When filmmaker Jim Cummings created his latest film "Thunder Road", he didn't imagine it would ever get into Sundance, let alone win a top prize. And now, not only has his widely successful and lovably hilarious short film gone on to gain him exposure and amazing opportunities, he can also claim it has gained him a favor from "The Boss" himself. Cummings recently wrote an open letter to Bruce Springsteen regarding the cost of rights to his song "Thunder Road" - a song that makes up the very fabric of his film. Without the song, there's essentially no film. But with a 50K price tag on the rights to the song, it was looking likely the film would never make it online at Vimeo for free, as was Cummings' intentions. However, thanks to hard work and a touch of sheer luck, Sony has granted him digital rights to the classic Springstreen track. Festival wins, notoriety, an awesome film and now a favor from a musical legend. Not bad. Read here for more info on the one shot short that could! And be on the lookout for "Thunder Road" when it hits the Indie Street Film Festival in Red Bank this July!
If you plan on attending this month's SXSW in Austin, You won't want to miss these promising under-the-radar titles. The SXSW Film Festival opens this Friday with "Brand: A Second Coming," documentarian Ondi Timoner's portrait of comedian Russell Brand, but it's hardly the only game in town. While anticipation for that behind-the-scene peek remains high, big names don't convey the full scope of the Austin festival's lineup. Instead, SXSW prides itself on showcasing rising stars of the festival circuit, promising newcomers, and off-beat or otherwise funky topics that give the lively gathering its distinctive character. See the list here.
Throughout writer-director Farhadi's wrenching, relentlessly intelligent drama, characters shield their feelings with unspoken motives and actions. Like last year's Oscar-winning "A Separation," Farhadi's new work confirms his unique ability to explore how constant chatter and anguished outbursts obscure the capacity for honest communication...click post title to read full review written by Eric Kohn, Indiewire
Hot Docs, North America's largest documentary festival, wrapped its 21st edition over the weekend with record-breaking audience numbers reaching an estimated 192,000. "The Backward Class," directed by Madeleine Grant, was the winner of the Audience Award, which is tallied from audience votes throughout the festival. The crowd-pleasing "Meet the Patels" by Geeta V. Patel and Ravi V. Patel came in second, followed by Ryan White and Ben Cotner's "The Case Against 8."...read full article on IndieWire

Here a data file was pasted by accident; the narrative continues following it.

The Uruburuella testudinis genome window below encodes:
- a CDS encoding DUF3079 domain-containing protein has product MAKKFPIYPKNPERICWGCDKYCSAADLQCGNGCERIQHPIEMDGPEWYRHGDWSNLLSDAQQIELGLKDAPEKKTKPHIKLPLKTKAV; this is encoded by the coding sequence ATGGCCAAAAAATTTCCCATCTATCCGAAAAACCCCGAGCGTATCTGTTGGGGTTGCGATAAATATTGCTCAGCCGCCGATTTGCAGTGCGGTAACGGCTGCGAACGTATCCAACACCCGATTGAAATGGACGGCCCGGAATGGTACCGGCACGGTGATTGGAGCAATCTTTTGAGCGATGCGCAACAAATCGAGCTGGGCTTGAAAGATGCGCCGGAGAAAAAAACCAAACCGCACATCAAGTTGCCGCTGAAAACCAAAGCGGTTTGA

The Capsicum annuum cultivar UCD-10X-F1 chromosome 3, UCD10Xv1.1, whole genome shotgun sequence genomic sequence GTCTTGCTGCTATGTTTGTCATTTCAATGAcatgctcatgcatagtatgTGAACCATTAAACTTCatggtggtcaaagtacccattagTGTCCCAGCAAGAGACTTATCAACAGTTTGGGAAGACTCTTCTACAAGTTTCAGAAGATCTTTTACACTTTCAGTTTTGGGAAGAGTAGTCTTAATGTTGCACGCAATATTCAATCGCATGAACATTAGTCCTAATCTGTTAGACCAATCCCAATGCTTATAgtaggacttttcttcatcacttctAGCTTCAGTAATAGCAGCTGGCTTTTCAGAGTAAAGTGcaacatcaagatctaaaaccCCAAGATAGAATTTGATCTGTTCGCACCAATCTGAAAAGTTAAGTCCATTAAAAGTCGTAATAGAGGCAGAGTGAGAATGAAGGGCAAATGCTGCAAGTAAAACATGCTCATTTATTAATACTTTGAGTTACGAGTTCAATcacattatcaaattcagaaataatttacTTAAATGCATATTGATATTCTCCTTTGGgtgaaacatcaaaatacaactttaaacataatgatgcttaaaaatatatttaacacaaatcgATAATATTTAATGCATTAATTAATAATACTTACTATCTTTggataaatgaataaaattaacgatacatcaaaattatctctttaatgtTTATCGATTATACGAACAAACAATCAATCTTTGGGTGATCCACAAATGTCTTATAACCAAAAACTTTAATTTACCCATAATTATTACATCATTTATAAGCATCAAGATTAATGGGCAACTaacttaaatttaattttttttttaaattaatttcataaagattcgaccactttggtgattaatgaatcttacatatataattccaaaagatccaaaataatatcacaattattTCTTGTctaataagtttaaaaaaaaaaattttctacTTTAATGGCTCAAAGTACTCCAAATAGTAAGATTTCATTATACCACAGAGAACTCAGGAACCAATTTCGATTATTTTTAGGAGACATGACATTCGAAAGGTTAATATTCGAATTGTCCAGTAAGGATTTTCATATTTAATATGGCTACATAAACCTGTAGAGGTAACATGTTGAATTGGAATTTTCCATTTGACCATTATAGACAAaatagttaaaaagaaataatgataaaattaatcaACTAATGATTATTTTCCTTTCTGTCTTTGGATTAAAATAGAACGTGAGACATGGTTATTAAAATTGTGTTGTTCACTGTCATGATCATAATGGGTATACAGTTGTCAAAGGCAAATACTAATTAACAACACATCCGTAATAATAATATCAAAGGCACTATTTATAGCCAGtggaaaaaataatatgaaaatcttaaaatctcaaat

Must Read: Top Indies in iTunes, Web Documentaries and More...
Jehane Noujaim’s Egyptian Revolution doc “The Square” led the winners of the International Documentary Association's annual awards, which were announced last night at a ceremony at the Directors Guild of America theater in Los Angeles.
Time travel mix-ups have provided ample fodder for a range of comedic material, from "Back to the Future" to "Safety Not Guaranteed. The Australian romcom "The Infinite Man" is part of a rare breed that uses the constant pileup of future and past events to enhance its humor and intelligence at once.
Director Mahdi Fleifel’s “A World Not Ours” and David L. Lewis’ “The Pleasures of Being Out of Step” have been awarded the DOC NYC grand jury prize in the festival’s Metropolis Competition.
Indiewire.com picks 10 Folks that made a major impression at this year's Berlin Film Festival. The Berlin International Film Festival came to a close this weekend, but there's many filmmakers and actors from the festival we'll likely be hearing about for some time. Over the course of the festival, there were numerous names few had heard of a few weeks ago that all of the sudden, were the subject of conversation thanks to their breakout work in the festival's program. Click here to read about the 10 filmmakers in particular on Indiewire.
Had a bit of trouble staying awake when reading the synopses for the "most anticipated" films of Tribeca this year. It seems like every narrative is a "gripping story about a group of friends that discover that life is hard." Maybe the world is running out of original stories to tell? IndieStreet's most anticipated on the Indiewire list is "Point and Shoot" from Director Marshall Curry ("If A Tree Falls"). We'd be very surprised if this doesn't take home the documentary award. To be honest the documentaries in general seem a bit more intriguing, which is the historical case for the Tribeca Festival. Indie Wire is always a great resource for Film Reviews and Festival buzz so we are sure that the majority of the films will be better than they read on paper, and there will be a few films that are surprisingly unique. While IndieStreet is currently brainstorming new strategies that will deviate from the old festival model, we still understand the current value and importance of festivals within Indie Film. View Indiewire's The 20 Most Anticipated Films Of The Tribeca Film Festival 2014
Emily Best from Seed and Spark discusses how filmmakers, crowdfunding sites, and consumers can open up to each other with valuable data, and work together to move the whole world of Indie Film forward!